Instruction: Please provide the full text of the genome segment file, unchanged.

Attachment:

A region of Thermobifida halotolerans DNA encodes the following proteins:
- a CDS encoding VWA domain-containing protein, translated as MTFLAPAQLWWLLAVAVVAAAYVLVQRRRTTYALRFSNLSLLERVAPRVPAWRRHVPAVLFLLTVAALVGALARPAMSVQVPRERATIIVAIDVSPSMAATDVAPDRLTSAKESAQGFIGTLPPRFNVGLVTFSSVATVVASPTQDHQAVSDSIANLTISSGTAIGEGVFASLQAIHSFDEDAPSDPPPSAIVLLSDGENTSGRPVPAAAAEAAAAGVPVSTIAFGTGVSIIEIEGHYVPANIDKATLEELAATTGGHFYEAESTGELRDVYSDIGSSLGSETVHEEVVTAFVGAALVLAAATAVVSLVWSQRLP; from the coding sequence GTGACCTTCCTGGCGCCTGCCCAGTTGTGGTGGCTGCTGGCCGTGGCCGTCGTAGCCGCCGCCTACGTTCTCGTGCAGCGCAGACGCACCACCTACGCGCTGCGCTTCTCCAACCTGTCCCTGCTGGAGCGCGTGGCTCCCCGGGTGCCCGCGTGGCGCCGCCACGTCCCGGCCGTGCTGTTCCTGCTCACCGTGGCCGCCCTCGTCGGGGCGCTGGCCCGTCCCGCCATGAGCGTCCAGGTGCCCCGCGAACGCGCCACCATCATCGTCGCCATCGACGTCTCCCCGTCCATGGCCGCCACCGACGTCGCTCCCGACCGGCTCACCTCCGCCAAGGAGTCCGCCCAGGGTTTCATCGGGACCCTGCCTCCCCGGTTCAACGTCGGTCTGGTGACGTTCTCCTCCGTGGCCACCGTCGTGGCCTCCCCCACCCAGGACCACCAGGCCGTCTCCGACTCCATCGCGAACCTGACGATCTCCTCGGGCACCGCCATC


A region of Thermobifida halotolerans DNA encodes the following proteins:
- a CDS encoding VWA domain-containing protein, translated as MTFLAPAQLWWLLAVAVVAAAYVLVQRRRTTYALRFSNLSLLERVAPRVPAWRRHVPAVLFLLTVAALVGALARPAMSVQVPRERATIIVAIDVSPSMAATDVAPDRLTSAKESAQGFIGTLPPRFNVGLVTFSSVATVVASPTQDHQAVSDSIANLTISSGTAIGEGVFASLQAIHSFDEDAPSDPPPSAIVLLSDGENTSGRPVPAAAAEAAAAGVPVSTIAFGTGVSIIEIEGHYVPANIDKATLEELAATTGGHFYEAESTGELRDVYSDIGSSLGSETVHEEVVTAFVGAALVLAAATAVVSLVWSQRLP; from the coding sequence GTGACCTTCCTGGCGCCTGCCCAGTTGTGGTGGCTGCTGGCCGTGGCCGTCGTAGCCGCCGCCTACGTTCTCGTGCAGCGCAGACGCACCACCTACGCGCTGCGCTTCTCCAACCTGTCCCTGCTGGAGCGCGTGGCTCCCCGGGTGCCCGCGTGGCGCCGCCACGTCCCGGCCGTGCTGTTCCTGCTCACCGTGGCCGCCCTCGTCGGGGCGCTGGCCCGTCCCGCCATGAGCGTCCAGGTGCCCCGCGAACGCGCCACCATCATCGTCGCCATCGACGTCTCCCCGTCCATGGCCGCCACCGACGTCGCTCCCGACCGGCTCACCTCCGCCAAGGAGTCCGCCCAGGGTTTCATCGGGACCCTGCCTCCCCGGTTCAACGTCGGTCTGGTGACGTTCTCCTCCGTGGCCACCGTCGTGGCCTCCCCCACCCAGGACCACCAGGCCGTCTCCGACTCCATCGCGAACCTGACGATCTCCTCGGGCACCGCCATC